‘It took the Booker to introduce South Africans to their own Karen Jennings’, writes Jean Meiring

This year’s discovery, though, is Jennings (born 1982), who, in spite of having produced several excellent earlier books, has not been afforded the acclaim in South Africa that she deserves. The truth of the hoary adage that a prophet is rarely hallowed in her own land rings especially true, it would seem, of South Africans who write literary fiction in English.

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Whether Jennings’ name appears on the shortlist that will be announced in London tomorrow afternoon or not, one can only hope that her longlisting will have changed the trajectory of her career: that she will never again have to make out a case to be published. And never again be published in print runs of only 500.

LitNet

Hephzibah Anderson reviews AN ISLAND by Karen Jennings for the Observer

Karen Jennings’s taut, tenebrous novel describes what happens when Samuel, a septuagenarian lighthouse keeper and the sole inhabitant of a small island off the coast of an unnamed African country, acquires an uninvited houseguest. 

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An Island is the only small-press published novel on this year’s Booker prize longlist, and if its chances of making the final cut feel slender, its deft execution and the seriousness of its political engagement serve as a potent reminder of all that such titles add to the literary ecosystem. Those same qualities should also win it readers well beyond awards season.

The Observer

Jennifer Malec interviews Karen Jennings for the JRB

“I do like Samuel, because he is incredibly human. He is an ordinary man. He has made mistakes; terrible ones. But he is a man trying to find a place for himself in the world, just as we all are. No one is all good or all bad. We are all only trying as best we can to make a home for ourselves in which we feel safe and where we feel we belong. But, of course, this is not determined by ourselves alone. The past plays a role in our identity, as do our economic, social, cultural, political circumstances. All of these things have an influence on us, whether we like to admit it or not.”

JRB

Catherine Taylor reviews AN ISLAND by Karen Jennings for the Guardian

“… A lighthouse keeper in self-imposed exile on a tiny island off the mainland, 70-year-old Samuel is disciplined in his daily habits and unchanging in his means of self-sufficiency. He carefully tends his vegetable patch, his only companions a clutch of chickens, with the favourite – an old, vulnerable, red hen – kept away from the vicious larger group. The ultimate fate of the hen and its part in the book’s sudden and violent conclusion lies in the future, but it’s clear that all is not serene on this island …”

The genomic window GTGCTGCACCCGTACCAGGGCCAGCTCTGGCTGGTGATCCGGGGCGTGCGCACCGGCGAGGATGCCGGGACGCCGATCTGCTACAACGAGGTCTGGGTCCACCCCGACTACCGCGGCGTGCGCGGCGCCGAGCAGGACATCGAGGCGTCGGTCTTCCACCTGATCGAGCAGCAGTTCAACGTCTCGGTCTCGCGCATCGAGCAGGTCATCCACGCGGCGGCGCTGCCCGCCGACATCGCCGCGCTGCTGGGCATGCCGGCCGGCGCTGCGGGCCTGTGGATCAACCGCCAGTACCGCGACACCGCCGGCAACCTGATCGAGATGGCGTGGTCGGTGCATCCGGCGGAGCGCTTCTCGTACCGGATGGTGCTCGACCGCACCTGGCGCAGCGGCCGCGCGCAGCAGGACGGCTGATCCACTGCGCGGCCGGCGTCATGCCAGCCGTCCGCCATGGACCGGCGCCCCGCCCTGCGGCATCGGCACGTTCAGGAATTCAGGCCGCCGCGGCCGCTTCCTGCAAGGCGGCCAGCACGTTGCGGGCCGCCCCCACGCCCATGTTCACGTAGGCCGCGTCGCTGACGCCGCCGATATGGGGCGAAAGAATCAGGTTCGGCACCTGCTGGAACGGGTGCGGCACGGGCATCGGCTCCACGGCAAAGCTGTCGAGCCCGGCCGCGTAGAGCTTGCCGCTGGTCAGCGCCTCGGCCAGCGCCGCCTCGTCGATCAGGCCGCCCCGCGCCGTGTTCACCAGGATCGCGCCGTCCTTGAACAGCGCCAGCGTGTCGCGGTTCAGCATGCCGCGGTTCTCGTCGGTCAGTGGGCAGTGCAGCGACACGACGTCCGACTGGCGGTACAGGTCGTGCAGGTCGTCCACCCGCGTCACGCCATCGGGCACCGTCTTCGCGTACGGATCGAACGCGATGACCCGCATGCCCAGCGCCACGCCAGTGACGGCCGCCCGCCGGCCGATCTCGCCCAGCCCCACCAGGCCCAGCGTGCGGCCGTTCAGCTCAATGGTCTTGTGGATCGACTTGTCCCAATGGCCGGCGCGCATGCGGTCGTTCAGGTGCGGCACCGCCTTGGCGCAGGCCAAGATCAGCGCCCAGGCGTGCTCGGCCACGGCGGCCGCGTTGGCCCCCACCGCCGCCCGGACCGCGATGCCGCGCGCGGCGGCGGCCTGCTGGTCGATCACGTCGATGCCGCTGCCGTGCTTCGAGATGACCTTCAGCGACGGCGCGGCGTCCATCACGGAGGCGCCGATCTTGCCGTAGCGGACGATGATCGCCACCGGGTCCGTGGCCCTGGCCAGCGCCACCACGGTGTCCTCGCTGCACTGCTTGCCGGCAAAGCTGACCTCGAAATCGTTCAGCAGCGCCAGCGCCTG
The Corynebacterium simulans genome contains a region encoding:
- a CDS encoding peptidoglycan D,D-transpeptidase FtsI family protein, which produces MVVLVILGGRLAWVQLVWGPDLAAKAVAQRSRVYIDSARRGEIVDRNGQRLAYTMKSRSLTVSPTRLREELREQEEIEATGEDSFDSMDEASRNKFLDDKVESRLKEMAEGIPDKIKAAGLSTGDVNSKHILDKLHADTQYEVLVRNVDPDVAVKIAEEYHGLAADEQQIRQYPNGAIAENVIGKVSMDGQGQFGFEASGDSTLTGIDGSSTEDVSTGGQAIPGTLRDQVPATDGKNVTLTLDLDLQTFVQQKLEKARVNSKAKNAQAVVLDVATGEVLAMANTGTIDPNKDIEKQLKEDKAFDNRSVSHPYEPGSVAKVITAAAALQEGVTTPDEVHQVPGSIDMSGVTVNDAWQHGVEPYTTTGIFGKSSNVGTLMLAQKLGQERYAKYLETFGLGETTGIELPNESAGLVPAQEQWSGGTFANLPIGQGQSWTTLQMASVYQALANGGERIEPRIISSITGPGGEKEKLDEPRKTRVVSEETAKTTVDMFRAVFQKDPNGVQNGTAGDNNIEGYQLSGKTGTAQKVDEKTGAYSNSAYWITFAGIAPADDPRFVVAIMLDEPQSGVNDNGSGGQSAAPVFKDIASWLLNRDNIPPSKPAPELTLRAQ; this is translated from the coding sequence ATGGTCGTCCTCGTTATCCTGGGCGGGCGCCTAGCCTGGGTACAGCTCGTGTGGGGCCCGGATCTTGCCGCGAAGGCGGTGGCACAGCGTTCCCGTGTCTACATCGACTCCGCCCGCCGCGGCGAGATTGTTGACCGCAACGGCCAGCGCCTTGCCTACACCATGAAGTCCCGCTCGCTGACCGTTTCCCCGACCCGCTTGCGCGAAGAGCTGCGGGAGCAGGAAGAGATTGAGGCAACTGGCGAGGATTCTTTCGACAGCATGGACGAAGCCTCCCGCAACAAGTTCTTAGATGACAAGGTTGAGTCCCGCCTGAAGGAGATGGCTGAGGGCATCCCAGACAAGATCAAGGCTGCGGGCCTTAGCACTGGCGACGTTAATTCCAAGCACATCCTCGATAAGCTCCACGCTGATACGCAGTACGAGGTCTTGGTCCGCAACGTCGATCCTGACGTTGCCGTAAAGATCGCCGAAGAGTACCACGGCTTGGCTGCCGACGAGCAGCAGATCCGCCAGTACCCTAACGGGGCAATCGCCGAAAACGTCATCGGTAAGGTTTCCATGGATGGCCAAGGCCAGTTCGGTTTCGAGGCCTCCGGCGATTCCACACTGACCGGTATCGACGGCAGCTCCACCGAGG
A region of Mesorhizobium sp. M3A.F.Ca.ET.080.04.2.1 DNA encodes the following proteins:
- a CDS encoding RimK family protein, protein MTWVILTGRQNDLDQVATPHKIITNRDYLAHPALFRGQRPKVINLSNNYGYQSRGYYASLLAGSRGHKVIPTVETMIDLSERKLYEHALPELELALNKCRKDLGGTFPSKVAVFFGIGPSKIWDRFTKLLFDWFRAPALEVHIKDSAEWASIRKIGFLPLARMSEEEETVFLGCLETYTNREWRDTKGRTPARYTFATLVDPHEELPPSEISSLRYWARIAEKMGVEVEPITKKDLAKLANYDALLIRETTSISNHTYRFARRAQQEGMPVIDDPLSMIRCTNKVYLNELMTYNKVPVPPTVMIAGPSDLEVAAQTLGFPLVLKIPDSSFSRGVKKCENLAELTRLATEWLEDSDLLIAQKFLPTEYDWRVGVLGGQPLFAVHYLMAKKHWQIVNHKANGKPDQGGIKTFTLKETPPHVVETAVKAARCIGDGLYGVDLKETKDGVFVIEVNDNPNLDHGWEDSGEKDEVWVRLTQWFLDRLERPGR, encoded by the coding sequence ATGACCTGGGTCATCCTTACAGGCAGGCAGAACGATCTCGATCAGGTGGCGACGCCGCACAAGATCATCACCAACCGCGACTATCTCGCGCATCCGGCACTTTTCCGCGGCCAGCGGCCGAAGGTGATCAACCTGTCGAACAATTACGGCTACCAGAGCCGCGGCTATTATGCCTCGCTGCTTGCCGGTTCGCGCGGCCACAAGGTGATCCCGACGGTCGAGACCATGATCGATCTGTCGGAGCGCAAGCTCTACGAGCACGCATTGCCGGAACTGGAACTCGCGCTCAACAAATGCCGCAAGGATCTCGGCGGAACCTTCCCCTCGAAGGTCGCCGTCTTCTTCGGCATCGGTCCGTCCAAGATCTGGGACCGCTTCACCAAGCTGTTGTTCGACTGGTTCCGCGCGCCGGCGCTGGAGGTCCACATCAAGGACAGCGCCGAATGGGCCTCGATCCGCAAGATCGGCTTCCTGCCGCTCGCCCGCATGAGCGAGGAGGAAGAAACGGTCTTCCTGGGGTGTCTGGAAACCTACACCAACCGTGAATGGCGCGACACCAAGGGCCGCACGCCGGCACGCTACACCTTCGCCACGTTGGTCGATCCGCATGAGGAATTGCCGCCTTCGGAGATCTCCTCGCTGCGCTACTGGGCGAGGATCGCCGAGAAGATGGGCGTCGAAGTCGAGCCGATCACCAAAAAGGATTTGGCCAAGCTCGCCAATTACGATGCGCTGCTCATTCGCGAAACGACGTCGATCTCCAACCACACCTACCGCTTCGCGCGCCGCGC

Guardian

Christine Coates reviews AN ISLAND by Karen Jennings

An Island by Karen Jennings — everyone is talking about this book. There are other reviews but had to add mine!
It’s a small gem but also a great masterpiece. Very Coetzeesque. It reminded me of Disgrace. Just brilliant and by one so young. Her observation of human life and behavior is acute. I can’t get it out of my mind.
The author wanted to explore certain complexities relating to the history of the African continent and how that history continues to influence the lives of individuals to this day but the island could be anywhere — off Africa, off South or Central America, off the US, off Australia.

Goodreads

Karin Schimke writes about AN ISLAND by Karen Jennings

… In An Island, specificity is jettisoned, as evidenced by the use of “an” and not “the”. The character is an old man called Samuel who tends to a lighthouse, a colonial remnant, off the coast of an unnamed African country, first clawed at and pawed and squeezed and ravaged by colonial overlords, then sucked dry by the country’s dictatorial “saviour”. Samuel is a nothing, a nobody, uneducated and unheroic, but he has had the one tiny luck of getting a job manning the lighthouse on the island after he is released from decades in a prison for being an enemy of the state (which sounds much grander than his actions were). But even on an island, history and the present catch up: sea creatures, once abundant, dwindle, plastic rubbish dots the landscape…and bodies of refugees wash ashore. There is no escaping the world’s violence, malice, greed and selfishness. And there is no protection from what those do to the self. No man is an island. […]

An Island is bleak and stark, and Jennings writes in plain sentences. I read An Island in what would have been one sitting, had it not been for the interruption of night.

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